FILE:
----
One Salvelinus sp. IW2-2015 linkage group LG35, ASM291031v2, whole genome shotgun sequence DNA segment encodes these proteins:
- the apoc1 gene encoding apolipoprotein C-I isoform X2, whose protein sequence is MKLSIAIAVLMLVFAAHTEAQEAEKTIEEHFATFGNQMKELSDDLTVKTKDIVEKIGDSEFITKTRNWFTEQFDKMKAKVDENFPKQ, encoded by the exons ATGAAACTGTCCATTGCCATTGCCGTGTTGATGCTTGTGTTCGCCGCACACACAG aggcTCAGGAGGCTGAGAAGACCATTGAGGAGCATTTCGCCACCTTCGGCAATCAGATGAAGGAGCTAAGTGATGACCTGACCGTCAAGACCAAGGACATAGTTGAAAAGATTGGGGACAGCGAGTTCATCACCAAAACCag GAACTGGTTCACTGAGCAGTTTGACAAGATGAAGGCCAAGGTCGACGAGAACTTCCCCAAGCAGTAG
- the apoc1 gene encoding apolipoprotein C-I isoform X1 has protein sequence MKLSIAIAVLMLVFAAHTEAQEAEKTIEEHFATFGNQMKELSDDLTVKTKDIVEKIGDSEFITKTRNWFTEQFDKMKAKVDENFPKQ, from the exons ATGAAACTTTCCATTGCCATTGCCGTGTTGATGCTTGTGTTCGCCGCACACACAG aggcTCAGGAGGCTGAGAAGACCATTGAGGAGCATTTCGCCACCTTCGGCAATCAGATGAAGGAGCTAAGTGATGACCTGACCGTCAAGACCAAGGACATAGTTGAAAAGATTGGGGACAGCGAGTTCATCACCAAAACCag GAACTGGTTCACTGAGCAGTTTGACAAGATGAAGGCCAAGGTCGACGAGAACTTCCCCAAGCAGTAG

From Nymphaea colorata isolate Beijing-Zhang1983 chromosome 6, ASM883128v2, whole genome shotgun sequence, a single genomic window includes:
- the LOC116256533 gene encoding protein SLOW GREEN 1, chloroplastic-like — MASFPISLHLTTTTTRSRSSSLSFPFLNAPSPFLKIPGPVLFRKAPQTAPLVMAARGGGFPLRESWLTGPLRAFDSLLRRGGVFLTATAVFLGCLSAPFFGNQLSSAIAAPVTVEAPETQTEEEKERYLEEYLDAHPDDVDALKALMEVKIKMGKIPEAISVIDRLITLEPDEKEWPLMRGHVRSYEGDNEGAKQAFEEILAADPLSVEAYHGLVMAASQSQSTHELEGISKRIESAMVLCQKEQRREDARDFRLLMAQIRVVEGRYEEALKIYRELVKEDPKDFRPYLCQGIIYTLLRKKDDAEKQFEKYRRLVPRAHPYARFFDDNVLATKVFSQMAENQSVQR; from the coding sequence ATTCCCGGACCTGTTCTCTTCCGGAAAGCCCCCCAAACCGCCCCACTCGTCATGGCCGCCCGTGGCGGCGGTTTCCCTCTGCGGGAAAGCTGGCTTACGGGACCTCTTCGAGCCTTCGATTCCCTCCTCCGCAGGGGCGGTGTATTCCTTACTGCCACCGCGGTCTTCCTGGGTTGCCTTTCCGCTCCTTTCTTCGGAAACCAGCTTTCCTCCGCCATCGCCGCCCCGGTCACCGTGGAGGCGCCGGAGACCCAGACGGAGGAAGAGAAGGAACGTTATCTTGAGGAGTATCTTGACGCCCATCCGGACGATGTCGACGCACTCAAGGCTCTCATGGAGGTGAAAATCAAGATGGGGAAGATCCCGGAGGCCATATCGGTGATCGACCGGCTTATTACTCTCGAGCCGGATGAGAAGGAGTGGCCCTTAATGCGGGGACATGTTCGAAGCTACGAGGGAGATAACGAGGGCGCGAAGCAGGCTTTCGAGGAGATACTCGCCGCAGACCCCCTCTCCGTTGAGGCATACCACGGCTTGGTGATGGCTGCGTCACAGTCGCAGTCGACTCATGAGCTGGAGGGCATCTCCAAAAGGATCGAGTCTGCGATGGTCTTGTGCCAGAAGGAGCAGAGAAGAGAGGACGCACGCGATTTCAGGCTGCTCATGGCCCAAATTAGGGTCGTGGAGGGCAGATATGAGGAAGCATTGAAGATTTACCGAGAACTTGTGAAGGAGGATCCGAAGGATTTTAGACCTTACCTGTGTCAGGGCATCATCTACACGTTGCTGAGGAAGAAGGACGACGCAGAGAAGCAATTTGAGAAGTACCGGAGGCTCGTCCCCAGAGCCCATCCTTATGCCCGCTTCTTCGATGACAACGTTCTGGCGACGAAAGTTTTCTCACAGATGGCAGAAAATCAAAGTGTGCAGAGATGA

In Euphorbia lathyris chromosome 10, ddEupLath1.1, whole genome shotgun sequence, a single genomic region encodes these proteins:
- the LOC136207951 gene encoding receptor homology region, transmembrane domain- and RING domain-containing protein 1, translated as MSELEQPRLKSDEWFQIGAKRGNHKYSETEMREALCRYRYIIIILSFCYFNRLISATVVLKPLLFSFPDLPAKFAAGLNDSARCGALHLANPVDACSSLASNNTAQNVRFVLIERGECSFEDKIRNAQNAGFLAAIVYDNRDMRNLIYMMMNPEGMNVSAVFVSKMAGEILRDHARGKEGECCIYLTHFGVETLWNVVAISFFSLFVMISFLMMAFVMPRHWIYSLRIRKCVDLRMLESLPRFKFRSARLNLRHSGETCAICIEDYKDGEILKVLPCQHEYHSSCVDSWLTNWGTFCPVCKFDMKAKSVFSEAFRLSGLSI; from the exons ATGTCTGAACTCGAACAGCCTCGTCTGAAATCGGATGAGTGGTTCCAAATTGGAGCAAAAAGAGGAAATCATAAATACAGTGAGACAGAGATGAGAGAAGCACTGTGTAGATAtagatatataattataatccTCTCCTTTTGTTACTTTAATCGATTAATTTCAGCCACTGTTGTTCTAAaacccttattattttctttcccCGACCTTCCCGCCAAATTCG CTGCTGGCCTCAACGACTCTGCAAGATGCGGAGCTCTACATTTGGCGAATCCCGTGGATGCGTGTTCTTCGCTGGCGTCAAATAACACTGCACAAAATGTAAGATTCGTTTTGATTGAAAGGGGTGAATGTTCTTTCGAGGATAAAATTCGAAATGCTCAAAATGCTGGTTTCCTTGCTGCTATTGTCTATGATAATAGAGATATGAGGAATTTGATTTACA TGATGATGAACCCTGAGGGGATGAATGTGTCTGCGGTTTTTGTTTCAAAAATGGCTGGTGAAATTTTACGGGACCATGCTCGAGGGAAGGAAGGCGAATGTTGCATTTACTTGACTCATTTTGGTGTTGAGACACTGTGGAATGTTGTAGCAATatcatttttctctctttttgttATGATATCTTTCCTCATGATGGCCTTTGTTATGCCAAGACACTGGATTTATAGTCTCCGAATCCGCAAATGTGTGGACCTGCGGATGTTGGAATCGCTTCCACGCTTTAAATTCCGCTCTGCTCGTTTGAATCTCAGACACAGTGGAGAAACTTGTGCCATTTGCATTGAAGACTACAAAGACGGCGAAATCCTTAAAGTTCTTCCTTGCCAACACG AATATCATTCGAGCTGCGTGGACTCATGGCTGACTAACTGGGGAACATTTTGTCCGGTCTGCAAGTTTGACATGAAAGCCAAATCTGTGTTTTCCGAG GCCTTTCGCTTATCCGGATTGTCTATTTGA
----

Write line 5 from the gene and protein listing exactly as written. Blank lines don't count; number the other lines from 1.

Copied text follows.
- the LOC116256533 gene encoding protein SLOW GREEN 1, chloroplastic-like — MASFPISLHLTTTTTRSRSSSLSFPFLNAPSPFLKIPGPVLFRKAPQTAPLVMAARGGGFPLRESWLTGPLRAFDSLLRRGGVFLTATAVFLGCLSAPFFGNQLSSAIAAPVTVEAPETQTEEEKERYLEEYLDAHPDDVDALKALMEVKIKMGKIPEAISVIDRLITLEPDEKEWPLMRGHVRSYEGDNEGAKQAFEEILAADPLSVEAYHGLVMAASQSQSTHELEGISKRIESAMVLCQKEQRREDARDFRLLMAQIRVVEGRYEEALKIYRELVKEDPKDFRPYLCQGIIYTLLRKKDDAEKQFEKYRRLVPRAHPYARFFDDNVLATKVFSQMAENQSVQR; from the coding sequence ATTCCCGGACCTGTTCTCTTCCGGAAAGCCCCCCAAACCGCCCCACTCGTCATGGCCGCCCGTGGCGGCGGTTTCCCTCTGCGGGAAAGCTGGCTTACGGGACCTCTTCGAGCCTTCGATTCCCTCCTCCGCAGGGGCGGTGTATTCCTTACTGCCACCGCGGTCTTCCTGGGTTGCCTTTCCGCTCCTTTCTTCGGAAACCAGCTTTCCTCCGCCATCGCCGCCCCGGTCACCGTGGAGGCGCCGGAGACCCAGACGGAGGAAGAGAAGGAACGTTATCTTGAGGAGTATCTTGACGCCCATCCGGACGATGTCGACGCACTCAAGGCTCTCATGGAGGTGAAAATCAAGATGGGGAAGATCCCGGAGGCCATATCGGTGATCGACCGGCTTATTACTCTCGAGCCGGATGAGAAGGAGTGGCCCTTAATGCGGGGACATGTTCGAAGCTACGAGGGAGATAACGAGGGCGCGAAGCAGGCTTTCGAGGAGATACTCGCCGCAGACCCCCTCTCCGTTGAGGCATACCACGGCTTGGTGATGGCTGCGTCACAGTCGCAGTCGACTCATGAGCTGGAGGGCATCTCCAAAAGGATCGAGTCTGCGATGGTCTTGTGCCAGAAGGAGCAGAGAAGAGAGGACGCACGCGATTTCAGGCTGCTCATGGCCCAAATTAGGGTCGTGGAGGGCAGATATGAGGAAGCATTGAAGATTTACCGAGAACTTGTGAAGGAGGATCCGAAGGATTTTAGACCTTACCTGTGTCAGGGCATCATCTACACGTTGCTGAGGAAGAAGGACGACGCAGAGAAGCAATTTGAGAAGTACCGGAGGCTCGTCCCCAGAGCCCATCCTTATGCCCGCTTCTTCGATGACAACGTTCTGGCGACGAAAGTTTTCTCACAGATGGCAGAAAATCAAAGTGTGCAGAGATGA